Audi in water

i have a 2007 audi q7 v8 and recently in Houston we’ve had lots of rain. well without thinging i went into some watet. water came into my suv but it still runs and drives normally should i be concerned?

If the carpet got soaked, then you’ll likely have to tear out the carpeting and padding to dry it. Otherwise you’ll have a nice mold farm going in a few days.

does vacuuming help. because i vacummed the water with a shop vac and opened the doors for the whole day to let it air dry.

How much water, damp, soaking or a couple of inches? Besides mold, the problem is the wiring and electronics under the carpet. It the wiring remains damp, corrosion is going to set in. Were you able to get under the seats and all the nooks and crannies with the shop vac?

I used to live on a barrier island that was prone to flooding. When a vehicle was submerged and recovered, usually all the fluids would be replaced, i.e. oil, coolant, trans, differential, etc. Since your vehicle is new and rather expensive this might not be a bad idea.

A trick I use after shampooing the carpets in my vehicles is to leave the engine running, the heat on full blast, and the windows cracked to dry out the vehicle completely. You might want to check a detailer or body shop and have it done professionally.

Ed B.

i dont know what i was thinking but it left puddles but not up to the seat. mabey about 1 and a half inches. what would be a cheap alternative. what might happen in the long run.

One area of concern is suspension components and wheel bearings. Water can seep around dust boots and wheel bearing seals, dilute the grease, and cause problems later on with those components.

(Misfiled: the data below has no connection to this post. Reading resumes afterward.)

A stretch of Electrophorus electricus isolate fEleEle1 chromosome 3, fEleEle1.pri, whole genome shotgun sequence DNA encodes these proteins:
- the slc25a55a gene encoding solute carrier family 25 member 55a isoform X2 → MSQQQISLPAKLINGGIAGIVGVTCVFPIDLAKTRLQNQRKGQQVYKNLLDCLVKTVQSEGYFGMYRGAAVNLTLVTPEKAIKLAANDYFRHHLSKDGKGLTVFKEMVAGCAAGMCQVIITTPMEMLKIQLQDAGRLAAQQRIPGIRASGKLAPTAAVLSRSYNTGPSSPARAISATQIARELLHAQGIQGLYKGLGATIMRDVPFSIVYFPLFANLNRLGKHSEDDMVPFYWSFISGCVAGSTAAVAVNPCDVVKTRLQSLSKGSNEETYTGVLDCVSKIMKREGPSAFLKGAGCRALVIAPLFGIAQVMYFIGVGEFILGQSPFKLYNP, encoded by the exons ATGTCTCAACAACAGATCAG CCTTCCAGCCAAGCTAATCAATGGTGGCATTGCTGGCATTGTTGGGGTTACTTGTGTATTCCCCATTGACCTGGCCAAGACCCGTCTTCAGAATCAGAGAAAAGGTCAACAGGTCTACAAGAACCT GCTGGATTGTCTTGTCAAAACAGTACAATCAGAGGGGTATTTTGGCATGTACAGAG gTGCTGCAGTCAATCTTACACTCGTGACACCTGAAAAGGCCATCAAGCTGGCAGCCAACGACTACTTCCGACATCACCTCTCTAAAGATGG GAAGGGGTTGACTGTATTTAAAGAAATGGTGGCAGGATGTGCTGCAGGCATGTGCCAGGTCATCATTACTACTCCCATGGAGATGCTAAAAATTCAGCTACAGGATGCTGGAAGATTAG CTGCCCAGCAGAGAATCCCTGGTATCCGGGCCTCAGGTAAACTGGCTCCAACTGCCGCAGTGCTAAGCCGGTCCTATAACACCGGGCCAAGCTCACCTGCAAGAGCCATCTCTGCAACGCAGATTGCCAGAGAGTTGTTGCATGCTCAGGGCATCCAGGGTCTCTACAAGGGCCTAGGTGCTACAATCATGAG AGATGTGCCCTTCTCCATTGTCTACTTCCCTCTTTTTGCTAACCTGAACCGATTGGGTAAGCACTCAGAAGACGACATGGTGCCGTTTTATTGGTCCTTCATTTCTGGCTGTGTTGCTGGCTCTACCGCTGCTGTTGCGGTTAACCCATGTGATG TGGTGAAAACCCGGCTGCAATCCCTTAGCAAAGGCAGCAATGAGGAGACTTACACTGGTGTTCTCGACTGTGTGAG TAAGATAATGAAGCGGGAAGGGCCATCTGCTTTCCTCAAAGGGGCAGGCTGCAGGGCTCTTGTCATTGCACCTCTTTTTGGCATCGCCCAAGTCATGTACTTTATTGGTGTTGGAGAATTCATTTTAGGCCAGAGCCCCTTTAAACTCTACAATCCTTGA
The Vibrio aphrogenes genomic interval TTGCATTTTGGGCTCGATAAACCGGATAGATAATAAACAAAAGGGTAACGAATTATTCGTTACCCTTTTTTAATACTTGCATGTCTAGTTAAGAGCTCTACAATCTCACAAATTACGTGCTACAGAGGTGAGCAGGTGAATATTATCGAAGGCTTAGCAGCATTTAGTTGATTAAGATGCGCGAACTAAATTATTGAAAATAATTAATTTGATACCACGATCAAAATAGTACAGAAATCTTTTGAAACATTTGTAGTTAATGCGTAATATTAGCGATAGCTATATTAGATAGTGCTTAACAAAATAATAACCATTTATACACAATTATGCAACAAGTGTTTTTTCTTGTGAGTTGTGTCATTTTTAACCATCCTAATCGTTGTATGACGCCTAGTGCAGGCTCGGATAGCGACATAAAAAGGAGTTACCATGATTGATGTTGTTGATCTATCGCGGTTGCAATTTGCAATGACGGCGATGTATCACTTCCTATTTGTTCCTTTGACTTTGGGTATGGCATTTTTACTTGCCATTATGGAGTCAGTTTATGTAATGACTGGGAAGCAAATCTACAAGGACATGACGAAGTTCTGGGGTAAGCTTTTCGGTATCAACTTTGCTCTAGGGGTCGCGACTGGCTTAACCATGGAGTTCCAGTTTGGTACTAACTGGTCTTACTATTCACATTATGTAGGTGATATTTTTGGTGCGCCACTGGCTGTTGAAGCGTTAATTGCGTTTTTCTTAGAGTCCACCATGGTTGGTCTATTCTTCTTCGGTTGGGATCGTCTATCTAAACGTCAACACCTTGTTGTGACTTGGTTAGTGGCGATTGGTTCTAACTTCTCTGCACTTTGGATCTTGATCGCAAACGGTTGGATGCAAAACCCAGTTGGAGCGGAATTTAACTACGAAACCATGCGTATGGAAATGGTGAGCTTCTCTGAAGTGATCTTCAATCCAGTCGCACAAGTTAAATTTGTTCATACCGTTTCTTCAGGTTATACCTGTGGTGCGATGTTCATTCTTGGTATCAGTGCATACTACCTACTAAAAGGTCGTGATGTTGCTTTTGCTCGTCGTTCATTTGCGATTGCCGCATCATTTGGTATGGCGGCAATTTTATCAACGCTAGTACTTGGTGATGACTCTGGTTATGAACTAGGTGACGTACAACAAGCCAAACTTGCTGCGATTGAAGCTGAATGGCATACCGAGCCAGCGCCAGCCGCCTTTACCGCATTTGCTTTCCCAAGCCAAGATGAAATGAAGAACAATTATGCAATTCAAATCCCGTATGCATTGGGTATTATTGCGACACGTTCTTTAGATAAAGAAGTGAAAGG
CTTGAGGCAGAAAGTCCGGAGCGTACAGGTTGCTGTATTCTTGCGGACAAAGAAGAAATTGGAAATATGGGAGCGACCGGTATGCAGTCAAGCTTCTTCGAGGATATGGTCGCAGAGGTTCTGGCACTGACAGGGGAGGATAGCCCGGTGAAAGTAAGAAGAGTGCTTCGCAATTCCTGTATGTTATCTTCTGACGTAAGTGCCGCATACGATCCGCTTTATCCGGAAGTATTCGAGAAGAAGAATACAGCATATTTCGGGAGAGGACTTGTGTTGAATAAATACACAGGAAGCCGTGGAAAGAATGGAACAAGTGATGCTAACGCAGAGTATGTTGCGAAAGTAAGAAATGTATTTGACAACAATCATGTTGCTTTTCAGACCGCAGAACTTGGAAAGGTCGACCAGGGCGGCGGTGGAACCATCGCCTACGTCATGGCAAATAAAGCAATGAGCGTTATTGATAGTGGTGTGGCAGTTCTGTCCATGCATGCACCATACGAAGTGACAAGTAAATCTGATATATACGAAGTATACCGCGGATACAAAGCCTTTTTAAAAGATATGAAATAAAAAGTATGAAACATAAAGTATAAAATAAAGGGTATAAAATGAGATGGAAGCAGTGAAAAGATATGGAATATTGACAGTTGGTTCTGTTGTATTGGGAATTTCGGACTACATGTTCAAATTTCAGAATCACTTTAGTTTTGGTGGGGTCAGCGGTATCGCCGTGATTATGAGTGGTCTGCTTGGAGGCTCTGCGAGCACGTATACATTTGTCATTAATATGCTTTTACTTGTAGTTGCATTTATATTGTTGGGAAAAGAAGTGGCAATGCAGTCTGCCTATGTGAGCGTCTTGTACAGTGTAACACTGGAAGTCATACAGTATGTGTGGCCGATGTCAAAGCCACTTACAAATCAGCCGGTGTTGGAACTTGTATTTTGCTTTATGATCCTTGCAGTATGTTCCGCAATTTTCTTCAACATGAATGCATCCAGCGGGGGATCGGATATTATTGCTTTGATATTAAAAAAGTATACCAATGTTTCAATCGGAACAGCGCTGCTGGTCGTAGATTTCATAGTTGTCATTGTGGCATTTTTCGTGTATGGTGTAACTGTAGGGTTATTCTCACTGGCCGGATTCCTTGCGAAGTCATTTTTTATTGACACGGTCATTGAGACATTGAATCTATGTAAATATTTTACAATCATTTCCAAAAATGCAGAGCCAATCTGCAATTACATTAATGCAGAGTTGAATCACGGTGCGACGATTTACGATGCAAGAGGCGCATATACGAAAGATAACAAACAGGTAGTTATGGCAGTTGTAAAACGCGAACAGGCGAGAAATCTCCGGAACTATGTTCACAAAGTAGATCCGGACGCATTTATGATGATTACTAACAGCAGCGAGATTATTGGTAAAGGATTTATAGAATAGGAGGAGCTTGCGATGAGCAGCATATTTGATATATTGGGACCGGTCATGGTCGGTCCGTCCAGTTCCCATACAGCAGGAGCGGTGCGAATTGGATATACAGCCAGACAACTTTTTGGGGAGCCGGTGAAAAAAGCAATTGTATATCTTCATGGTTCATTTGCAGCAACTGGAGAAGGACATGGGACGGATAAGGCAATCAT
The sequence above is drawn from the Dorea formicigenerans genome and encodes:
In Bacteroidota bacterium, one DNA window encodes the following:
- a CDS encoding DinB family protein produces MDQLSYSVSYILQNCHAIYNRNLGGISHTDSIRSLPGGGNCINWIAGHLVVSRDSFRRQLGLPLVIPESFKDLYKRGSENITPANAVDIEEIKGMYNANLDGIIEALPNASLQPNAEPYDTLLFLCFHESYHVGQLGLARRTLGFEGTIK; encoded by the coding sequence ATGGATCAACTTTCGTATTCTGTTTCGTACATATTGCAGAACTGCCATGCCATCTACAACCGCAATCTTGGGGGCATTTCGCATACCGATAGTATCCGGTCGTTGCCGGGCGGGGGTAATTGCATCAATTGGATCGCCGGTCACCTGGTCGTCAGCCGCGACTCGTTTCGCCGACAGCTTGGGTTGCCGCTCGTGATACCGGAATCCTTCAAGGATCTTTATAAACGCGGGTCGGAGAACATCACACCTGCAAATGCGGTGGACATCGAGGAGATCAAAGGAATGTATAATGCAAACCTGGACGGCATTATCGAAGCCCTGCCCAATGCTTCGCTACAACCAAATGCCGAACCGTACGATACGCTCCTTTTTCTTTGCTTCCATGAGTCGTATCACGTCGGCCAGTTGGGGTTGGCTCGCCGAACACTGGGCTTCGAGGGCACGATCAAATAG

Don’t be surprised if down the road in a year or so if a suspension component or wheel bearing becomes a problem.
It’s the same reason you often see boats and the trailers they’re loaded on sitting on the side of the highway with a trailer wheel missing. Water diluted grease eventually kills the wheel bearing due to hot wheel bearings being backed into cold lake water.
Heat attracts moisture so that’s reason behind that.

Not a problem if you stay on top of things though.

Why are you trying to cheap out on a $40-60k vehicle? The best thing to do with a couple of inches of water is to remove the interior, seats, carpet and padding at the least. Dry out all the wiring and connectors underneath, the electrical problems that will pop up down the road will be a nightmare to diagnose and fix. The carpet and padding should be washed and dried since mold is already setting in. Have you considered making an insurance claim, it would probably fall under comprehesive?

I’m speaking from experience. My first attempt off-roading in my 2000 Blazer was going well until I hit a mudhole 20 feet wide and 2 1/2 feet deep. This is when I learned that Blazers don’t float worth a darn. It was on a tilt and ended up with about 6" of water and mud on the passenger side. Once I got it home I removed the seats, carpet and padding. There was a lot of wiring on the floor that had to be dried out. I took it to the mechanic for a once over. He said another inch or two of water would have taken out the ABS and Engine computers. An oil change and I was on my way.

That was 5 years ago this July and the truck is doing fine. I did not make an insurance claim because I was embarassed and the truck would probably have been totaled anyway.